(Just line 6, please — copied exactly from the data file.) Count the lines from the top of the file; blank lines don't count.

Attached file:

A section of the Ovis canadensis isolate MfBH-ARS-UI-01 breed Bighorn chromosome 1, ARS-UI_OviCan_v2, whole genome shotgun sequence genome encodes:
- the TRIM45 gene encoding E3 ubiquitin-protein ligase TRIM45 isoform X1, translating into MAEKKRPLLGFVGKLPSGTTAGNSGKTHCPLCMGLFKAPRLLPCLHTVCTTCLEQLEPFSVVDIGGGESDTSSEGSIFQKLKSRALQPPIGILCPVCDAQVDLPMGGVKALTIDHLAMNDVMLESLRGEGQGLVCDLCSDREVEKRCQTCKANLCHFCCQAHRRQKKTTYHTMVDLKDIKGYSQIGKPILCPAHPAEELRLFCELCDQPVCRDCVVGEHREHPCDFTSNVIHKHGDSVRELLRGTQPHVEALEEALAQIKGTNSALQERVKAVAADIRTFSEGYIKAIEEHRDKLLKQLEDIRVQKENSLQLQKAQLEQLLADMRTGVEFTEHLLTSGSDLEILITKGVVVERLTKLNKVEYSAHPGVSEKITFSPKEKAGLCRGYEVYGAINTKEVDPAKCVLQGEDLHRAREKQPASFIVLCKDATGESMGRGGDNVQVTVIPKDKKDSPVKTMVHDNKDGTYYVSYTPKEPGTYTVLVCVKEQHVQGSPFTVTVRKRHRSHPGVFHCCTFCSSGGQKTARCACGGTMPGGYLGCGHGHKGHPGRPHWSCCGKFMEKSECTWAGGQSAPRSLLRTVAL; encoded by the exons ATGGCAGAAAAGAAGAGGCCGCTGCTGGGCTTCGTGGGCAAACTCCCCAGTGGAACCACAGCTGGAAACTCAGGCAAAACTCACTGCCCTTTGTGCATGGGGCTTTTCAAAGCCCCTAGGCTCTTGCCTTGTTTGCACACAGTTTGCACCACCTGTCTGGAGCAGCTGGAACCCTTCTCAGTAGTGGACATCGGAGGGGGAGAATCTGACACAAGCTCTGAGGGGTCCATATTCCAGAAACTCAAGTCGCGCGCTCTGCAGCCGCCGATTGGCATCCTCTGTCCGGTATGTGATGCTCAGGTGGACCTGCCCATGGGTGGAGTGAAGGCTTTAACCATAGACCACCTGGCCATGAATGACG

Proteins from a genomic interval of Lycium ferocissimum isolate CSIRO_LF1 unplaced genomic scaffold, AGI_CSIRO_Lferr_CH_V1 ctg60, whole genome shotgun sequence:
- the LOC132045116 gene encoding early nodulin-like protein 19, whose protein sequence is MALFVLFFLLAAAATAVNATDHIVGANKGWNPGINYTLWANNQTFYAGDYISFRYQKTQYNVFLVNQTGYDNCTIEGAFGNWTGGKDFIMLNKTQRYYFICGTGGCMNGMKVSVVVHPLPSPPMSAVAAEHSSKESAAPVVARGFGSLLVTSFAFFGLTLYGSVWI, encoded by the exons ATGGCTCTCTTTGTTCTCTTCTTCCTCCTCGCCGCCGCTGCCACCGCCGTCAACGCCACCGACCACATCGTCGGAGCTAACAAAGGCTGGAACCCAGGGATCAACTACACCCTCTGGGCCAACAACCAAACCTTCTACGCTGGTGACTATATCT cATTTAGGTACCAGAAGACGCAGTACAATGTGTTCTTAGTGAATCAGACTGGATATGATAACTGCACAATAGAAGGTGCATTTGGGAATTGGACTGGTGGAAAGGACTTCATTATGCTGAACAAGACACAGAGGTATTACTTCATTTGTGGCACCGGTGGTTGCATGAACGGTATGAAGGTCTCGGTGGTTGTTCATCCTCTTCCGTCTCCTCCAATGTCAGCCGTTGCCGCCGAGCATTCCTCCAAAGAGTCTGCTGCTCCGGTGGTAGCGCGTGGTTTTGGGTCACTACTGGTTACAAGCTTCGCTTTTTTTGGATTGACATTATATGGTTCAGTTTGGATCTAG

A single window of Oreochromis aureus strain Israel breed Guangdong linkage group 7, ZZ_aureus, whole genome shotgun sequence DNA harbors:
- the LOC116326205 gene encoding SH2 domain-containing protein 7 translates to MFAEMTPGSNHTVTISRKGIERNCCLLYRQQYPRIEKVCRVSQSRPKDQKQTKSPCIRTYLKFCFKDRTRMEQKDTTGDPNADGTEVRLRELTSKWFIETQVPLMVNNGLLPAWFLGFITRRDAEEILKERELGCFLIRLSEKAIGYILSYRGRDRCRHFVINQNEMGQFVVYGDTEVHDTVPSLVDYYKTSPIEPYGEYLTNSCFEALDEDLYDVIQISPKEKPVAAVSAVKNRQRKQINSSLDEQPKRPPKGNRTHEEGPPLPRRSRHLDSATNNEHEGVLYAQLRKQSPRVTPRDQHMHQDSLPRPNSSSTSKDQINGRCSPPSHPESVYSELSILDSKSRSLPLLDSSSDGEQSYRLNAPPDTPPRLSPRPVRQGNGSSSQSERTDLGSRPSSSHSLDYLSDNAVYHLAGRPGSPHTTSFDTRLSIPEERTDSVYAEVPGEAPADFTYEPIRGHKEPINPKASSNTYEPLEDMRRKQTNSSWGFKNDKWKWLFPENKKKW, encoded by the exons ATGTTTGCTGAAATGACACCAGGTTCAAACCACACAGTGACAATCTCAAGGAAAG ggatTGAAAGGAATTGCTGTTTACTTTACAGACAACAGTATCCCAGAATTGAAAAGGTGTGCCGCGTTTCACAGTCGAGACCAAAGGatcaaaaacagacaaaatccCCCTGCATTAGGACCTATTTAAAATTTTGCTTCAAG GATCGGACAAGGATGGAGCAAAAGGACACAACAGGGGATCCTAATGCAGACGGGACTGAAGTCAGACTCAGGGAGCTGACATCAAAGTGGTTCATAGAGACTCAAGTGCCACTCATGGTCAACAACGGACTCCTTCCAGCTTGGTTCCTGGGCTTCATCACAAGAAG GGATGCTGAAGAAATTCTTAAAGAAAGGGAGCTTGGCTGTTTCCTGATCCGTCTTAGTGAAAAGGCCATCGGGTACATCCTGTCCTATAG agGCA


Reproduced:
- the LOC116326205 gene encoding SH2 domain-containing protein 7 translates to MFAEMTPGSNHTVTISRKGIERNCCLLYRQQYPRIEKVCRVSQSRPKDQKQTKSPCIRTYLKFCFKDRTRMEQKDTTGDPNADGTEVRLRELTSKWFIETQVPLMVNNGLLPAWFLGFITRRDAEEILKERELGCFLIRLSEKAIGYILSYRGRDRCRHFVINQNEMGQFVVYGDTEVHDTVPSLVDYYKTSPIEPYGEYLTNSCFEALDEDLYDVIQISPKEKPVAAVSAVKNRQRKQINSSLDEQPKRPPKGNRTHEEGPPLPRRSRHLDSATNNEHEGVLYAQLRKQSPRVTPRDQHMHQDSLPRPNSSSTSKDQINGRCSPPSHPESVYSELSILDSKSRSLPLLDSSSDGEQSYRLNAPPDTPPRLSPRPVRQGNGSSSQSERTDLGSRPSSSHSLDYLSDNAVYHLAGRPGSPHTTSFDTRLSIPEERTDSVYAEVPGEAPADFTYEPIRGHKEPINPKASSNTYEPLEDMRRKQTNSSWGFKNDKWKWLFPENKKKW, encoded by the exons ATGTTTGCTGAAATGACACCAGGTTCAAACCACACAGTGACAATCTCAAGGAAAG ggatTGAAAGGAATTGCTGTTTACTTTACAGACAACAGTATCCCAGAATTGAAAAGGTGTGCCGCGTTTCACAGTCGAGACCAAAGGatcaaaaacagacaaaatccCCCTGCATTAGGACCTATTTAAAATTTTGCTTCAAG GATCGGACAAGGATGGAGCAAAAGGACACAACAGGGGATCCTAATGCAGACGGGACTGAAGTCAGACTCAGGGAGCTGACATCAAAGTGGTTCATAGAGACTCAAGTGCCACTCATGGTCAACAACGGACTCCTTCCAGCTTGGTTCCTGGGCTTCATCACAAGAAG GGATGCTGAAGAAATTCTTAAAGAAAGGGAGCTTGGCTGTTTCCTGATCCGTCTTAGTGAAAAGGCCATCGGGTACATCCTGTCCTATAG agGCA